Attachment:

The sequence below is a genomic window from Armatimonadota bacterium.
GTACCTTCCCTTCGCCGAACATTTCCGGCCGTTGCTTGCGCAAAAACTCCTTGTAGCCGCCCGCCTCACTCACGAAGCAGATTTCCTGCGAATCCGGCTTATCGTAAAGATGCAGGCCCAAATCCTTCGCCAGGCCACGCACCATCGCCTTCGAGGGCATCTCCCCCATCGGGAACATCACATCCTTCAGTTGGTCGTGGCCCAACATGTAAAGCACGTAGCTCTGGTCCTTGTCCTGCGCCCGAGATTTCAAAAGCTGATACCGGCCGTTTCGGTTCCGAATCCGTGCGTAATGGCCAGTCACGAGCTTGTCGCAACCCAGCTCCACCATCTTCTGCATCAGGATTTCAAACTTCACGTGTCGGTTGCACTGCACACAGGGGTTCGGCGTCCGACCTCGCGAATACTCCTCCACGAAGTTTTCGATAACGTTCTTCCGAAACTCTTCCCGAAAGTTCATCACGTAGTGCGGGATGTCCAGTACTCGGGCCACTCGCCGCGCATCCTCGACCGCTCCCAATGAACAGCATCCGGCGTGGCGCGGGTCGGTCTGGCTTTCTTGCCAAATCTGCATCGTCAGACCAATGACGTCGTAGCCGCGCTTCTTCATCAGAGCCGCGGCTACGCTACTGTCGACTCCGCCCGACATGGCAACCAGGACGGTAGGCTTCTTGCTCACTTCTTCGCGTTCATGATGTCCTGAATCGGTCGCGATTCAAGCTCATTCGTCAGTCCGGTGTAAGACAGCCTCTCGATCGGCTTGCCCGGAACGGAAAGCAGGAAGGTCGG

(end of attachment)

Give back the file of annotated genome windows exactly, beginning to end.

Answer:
The sequence below is a genomic window from Armatimonadota bacterium.
GTACCTTCCCTTCGCCGAACATTTCCGGCCGTTGCTTGCGCAAAAACTCCTTGTAGCCGCCCGCCTCACTCACGAAGCAGATTTCCTGCGAATCCGGCTTATCGTAAAGATGCAGGCCCAAATCCTTCGCCAGGCCACGCACCATCGCCTTCGAGGGCATCTCCCCCATCGGGAACATCACATCCTTCAGTTGGTCGTGGCCCAACATGTAAAGCACGTAGCTCTGGTCCTTGTCCTGCGCCCGAGATTTCAAAAGCTGATACCGGCCGTTTCGGTTCCGAATCCGTGCGTAATGGCCAGTCACGAGCTTGTCGCAACCCAGCTCCACCATCTTCTGCATCAGGATTTCAAACTTCACGTGTCGGTTGCACTGCACACAGGGGTTCGGCGTCCGACCTCGCGAATACTCCTCCACGAAGTTTTCGATAACGTTCTTCCGAAACTCTTCCCGAAAGTTCATCACGTAGTGCGGGATGTCCAGTACTCGGGCCACTCGCCGCGCATCCTCGACCGCTCCCAATGAACAGCATCCGGCGTGGCGCGGGTCGGTCTGGCTTTCTTGCCAAATCTGCATCGTCAGACCAATGACGTCGTAGCCGCGCTTCTTCATCAGAGCCGCGGCTACGCTACTGTCGACTCCGCCCGACATGGCAACCAGGACGGTAGGCTTCTTGCTCACTTCTTCGCGTTCATGATGTCCTGAATCGGTCGCGATTCAAGCTCATTCGTCAGTCCGGTGTAAGACAGCCTCTCGATCGGCTTGCCCGGAACGGAAAGCAGGAAGGTCGG